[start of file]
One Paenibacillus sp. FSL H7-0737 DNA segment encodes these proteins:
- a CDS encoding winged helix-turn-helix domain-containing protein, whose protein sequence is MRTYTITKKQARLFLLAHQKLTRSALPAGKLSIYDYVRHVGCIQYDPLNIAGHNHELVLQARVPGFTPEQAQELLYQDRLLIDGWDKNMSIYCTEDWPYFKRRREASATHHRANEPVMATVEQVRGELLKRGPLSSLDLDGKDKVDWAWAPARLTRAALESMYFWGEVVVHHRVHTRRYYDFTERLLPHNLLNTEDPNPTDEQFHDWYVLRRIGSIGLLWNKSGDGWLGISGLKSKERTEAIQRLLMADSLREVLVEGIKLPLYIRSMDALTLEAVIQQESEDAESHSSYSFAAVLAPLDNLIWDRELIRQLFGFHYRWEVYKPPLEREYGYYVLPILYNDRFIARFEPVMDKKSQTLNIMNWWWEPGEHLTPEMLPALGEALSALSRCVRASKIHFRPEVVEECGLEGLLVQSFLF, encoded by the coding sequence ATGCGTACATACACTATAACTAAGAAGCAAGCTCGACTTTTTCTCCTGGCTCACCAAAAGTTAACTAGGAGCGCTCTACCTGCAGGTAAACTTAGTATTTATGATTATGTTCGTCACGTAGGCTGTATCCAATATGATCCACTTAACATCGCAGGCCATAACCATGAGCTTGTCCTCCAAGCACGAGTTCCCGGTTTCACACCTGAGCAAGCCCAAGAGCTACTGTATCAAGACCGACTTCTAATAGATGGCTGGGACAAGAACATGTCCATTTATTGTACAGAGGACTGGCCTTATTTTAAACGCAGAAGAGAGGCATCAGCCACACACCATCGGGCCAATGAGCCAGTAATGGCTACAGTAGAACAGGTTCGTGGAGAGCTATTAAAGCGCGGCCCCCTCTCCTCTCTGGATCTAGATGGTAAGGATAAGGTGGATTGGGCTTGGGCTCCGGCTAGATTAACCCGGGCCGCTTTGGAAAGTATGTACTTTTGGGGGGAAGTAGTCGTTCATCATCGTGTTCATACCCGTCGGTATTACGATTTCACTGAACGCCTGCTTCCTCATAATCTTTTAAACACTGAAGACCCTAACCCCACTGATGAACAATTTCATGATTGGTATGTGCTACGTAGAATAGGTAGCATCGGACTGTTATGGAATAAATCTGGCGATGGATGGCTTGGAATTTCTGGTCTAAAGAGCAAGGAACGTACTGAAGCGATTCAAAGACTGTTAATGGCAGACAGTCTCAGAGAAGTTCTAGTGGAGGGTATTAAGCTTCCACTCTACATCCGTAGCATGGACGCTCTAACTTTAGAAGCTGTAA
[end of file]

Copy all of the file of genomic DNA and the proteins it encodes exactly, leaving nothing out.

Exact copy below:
One Paenibacillus sp. FSL H7-0737 DNA segment encodes these proteins:
- a CDS encoding winged helix-turn-helix domain-containing protein, whose protein sequence is MRTYTITKKQARLFLLAHQKLTRSALPAGKLSIYDYVRHVGCIQYDPLNIAGHNHELVLQARVPGFTPEQAQELLYQDRLLIDGWDKNMSIYCTEDWPYFKRRREASATHHRANEPVMATVEQVRGELLKRGPLSSLDLDGKDKVDWAWAPARLTRAALESMYFWGEVVVHHRVHTRRYYDFTERLLPHNLLNTEDPNPTDEQFHDWYVLRRIGSIGLLWNKSGDGWLGISGLKSKERTEAIQRLLMADSLREVLVEGIKLPLYIRSMDALTLEAVIQQESEDAESHSSYSFAAVLAPLDNLIWDRELIRQLFGFHYRWEVYKPPLEREYGYYVLPILYNDRFIARFEPVMDKKSQTLNIMNWWWEPGEHLTPEMLPALGEALSALSRCVRASKIHFRPEVVEECGLEGLLVQSFLF, encoded by the coding sequence ATGCGTACATACACTATAACTAAGAAGCAAGCTCGACTTTTTCTCCTGGCTCACCAAAAGTTAACTAGGAGCGCTCTACCTGCAGGTAAACTTAGTATTTATGATTATGTTCGTCACGTAGGCTGTATCCAATATGATCCACTTAACATCGCAGGCCATAACCATGAGCTTGTCCTCCAAGCACGAGTTCCCGGTTTCACACCTGAGCAAGCCCAAGAGCTACTGTATCAAGACCGACTTCTAATAGATGGCTGGGACAAGAACATGTCCATTTATTGTACAGAGGACTGGCCTTATTTTAAACGCAGAAGAGAGGCATCAGCCACACACCATCGGGCCAATGAGCCAGTAATGGCTACAGTAGAACAGGTTCGTGGAGAGCTATTAAAGCGCGGCCCCCTCTCCTCTCTGGATCTAGATGGTAAGGATAAGGTGGATTGGGCTTGGGCTCCGGCTAGATTAACCCGGGCCGCTTTGGAAAGTATGTACTTTTGGGGGGAAGTAGTCGTTCATCATCGTGTTCATACCCGTCGGTATTACGATTTCACTGAACGCCTGCTTCCTCATAATCTTTTAAACACTGAAGACCCTAACCCCACTGATGAACAATTTCATGATTGGTATGTGCTACGTAGAATAGGTAGCATCGGACTGTTATGGAATAAATCTGGCGATGGATGGCTTGGAATTTCTGGTCTAAAGAGCAAGGAACGTACTGAAGCGATTCAAAGACTGTTAATGGCAGACAGTCTCAGAGAAGTTCTAGTGGAGGGTATTAAGCTTCCACTCTACATCCGTAGCATGGACGCTCTAACTTTAGAAGCTGTAA